The UnProcessed Pantry Project (UP3): A Novel Approach to Improving Dietary Quality for Low-Income Adults Served by Rural Food Pantries
Project Leader Carmen Byker Shanks, Ph.D., RDN
MSU Department of Health and Human Development
Beginning in September 2018, Dr. Carmen Byker Shanks became project leader of a new CAIRHE research project titled The UnProcessed Pantry Project (UP3): A Novel Approach to Improving Dietary Quality for Low-Income Adults Served by Rural Food Pantries. Previously she led a CAIRHE pilot project, Promoting Dietary Quality at FDPIR Through a Fruit and Vegetable Intervention (2017-18). Her new project builds on the successes of that pilot study.
Consistent with CAIRHE’s health equity mission, UP3 addresses inequities in access to fresh, healthier foods and related increased chronic disease risks among rural communities when compared to urban communities. The overarching goal of this research is to develop a scalable intervention that facilitates the availability of minimally processed foods (or nutrient-dense foods low in added sugar, fat, salt, and additives) at rural food pantries while promoting healthy diets to decrease health risks.
UP3 aims to improve dietary quality by influencing the food supply through organization-wide nutrition policies, modifying the food environment at food pantries with minimally processed foods and "nudges" toward healthier options, and changing participant dietary intake through nutrition education.
UP3 is positioned to demonstrate the positive effects of limiting processed foods and increasing unprocessed and minimally processed foods on diets and, potentially, health among low-income populations. The short-term goals of this research are to develop an adaptable and scalable intervention suitable for rural food pantries serving low-income populations, as well as potentially contribute to a knowledge base around potential short-term effects of the minimally processed foods diet on dietary quality and health risks in those populations. The longer-term goals are to test the efficacy of the intervention in a randomized controlled trial and then disseminate the approach to be integrated into rural food pantries serving low-income populations with the goal of decreasing health risks.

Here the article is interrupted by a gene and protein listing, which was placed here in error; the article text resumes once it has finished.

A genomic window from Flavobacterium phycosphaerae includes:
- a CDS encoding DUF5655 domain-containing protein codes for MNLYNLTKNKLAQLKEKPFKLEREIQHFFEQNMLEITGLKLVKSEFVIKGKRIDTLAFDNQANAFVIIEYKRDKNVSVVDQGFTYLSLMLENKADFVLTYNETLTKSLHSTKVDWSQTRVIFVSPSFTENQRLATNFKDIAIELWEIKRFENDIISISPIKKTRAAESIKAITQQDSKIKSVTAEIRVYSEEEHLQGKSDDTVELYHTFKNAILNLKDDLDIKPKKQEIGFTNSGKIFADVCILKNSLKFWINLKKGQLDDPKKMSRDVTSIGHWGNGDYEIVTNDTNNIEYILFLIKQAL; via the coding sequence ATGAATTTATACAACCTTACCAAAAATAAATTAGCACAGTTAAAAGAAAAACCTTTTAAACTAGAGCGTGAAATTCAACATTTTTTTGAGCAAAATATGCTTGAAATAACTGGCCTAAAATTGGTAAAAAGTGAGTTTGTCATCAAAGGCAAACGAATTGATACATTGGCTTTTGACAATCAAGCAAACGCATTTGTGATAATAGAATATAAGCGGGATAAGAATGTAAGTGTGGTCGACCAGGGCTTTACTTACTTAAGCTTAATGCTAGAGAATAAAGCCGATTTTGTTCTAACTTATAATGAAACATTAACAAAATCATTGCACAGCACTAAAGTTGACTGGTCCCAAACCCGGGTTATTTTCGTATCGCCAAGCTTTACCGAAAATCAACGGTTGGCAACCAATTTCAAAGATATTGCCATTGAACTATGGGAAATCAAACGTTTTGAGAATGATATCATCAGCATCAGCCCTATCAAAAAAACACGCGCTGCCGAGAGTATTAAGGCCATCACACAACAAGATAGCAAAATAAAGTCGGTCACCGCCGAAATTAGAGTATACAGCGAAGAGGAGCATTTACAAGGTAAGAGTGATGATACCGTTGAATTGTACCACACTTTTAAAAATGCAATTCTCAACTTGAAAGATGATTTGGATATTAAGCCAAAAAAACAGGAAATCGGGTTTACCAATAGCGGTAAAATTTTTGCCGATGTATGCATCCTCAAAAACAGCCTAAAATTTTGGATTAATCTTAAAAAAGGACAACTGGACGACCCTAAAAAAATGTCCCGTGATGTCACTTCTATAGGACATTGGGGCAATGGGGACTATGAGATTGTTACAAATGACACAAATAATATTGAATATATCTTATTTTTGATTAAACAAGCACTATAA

Related Publications (Selected)
Ahmed, S., Byker Shanks, C., Smith, T., & Shanks, J. (2018). Fruit and vegetable desirability is lower in more rural built food environments of Montana, USA using the Produce Desirability (ProDes) Tool. Food Security. 10(1): 169-182.
Ahmed, S., & Byker Shanks, C. (2017). Quality of vegetables based on total phenolic scores is lower in more rural counties of Montana. International Journal of Environmental Research and Public Health. 14(8).
Byker Shanks, C., Ahmed, S., Smith T., Houghtaling, B., Jenkins, M., Margetts, M., Schultz, D., & Stephens, L. (2015). Availability, price, and quality of fruits and vegetables in 12 rural Montana counties, 2014. Preventing Chronic Disease. 12: 150-158.
Byker Shanks, C., Smith, T., Ahmed, S., & Hunts, H. (2015). Assessing foods offered in the Food Distribution Program on Indian Reservations (FDPIR) using healthy eating index-2010. Public Health Nutrition. 24: 1-12.
Calancie, L., Leeman, J., Jilcott-Pitts, S., Kettel-Kahn, L., Evenson, K., Fleischhacker, S., Evenson, K., Schreiner, M., Byker, C., Owens, C., McGuirt, J., Barnidge, E., Dean, W., Johnson, D., Kolodinsky, J., Pitch, E., Pinard, C., Quinn, E., Whestone, L., & Ammerman, A. (2015). Nutrition-related policy and environmental strategies to prevent obesity in rural communities: A systematic review of the literature. Preventing Chronic Disease. 12: 140540.
Johnson, D., Quinn, E., Sitaker, M., Ammerman, A., Byker, C., Dean, W., Fleishhacker, S., Kolodinsky, J., Pinard, C., Jilcott Pitts, S. B., & Sharkey, J. R. (2014). Developing an agenda for research about policies to improve access to healthy foods in rural communities: A concept mapping study. BMC Public Health. 14: 592.
Dr. Byker Shanks’s research program aims to increase dietary quality of diverse populations while contributing to healthier food environments and systems, decreasing health disparities and nutrition-related diseases, and promoting positive human health and development throughout the course of life. She partners with communities, researchers, students, and stakeholders to measure and implement contextually specific strategies in food systems that facilitate dietary change and positive health outcomes. Dr. Byker Shanks’s research exists in three applied areas: (1) child nutrition in the school food environment, (2) family decisions in the consumer food environment, and (3) food assistance programs’ contributions to child and family nutrition.
Dr. Byker Shanks holds a B.S. in Dietetics and a Ph.D. in Behavioral and Community Science from Virginia Tech, and is a Registered Dietitian. She joined the faculty of Montana State University in Fall 2011 and initiated The Food and Health Lab in Fall 2013 in collaboration with Dr. Selena Ahmed to carry out basic, behavioral, and applied research that explores agricultural-nutrition-health linkages.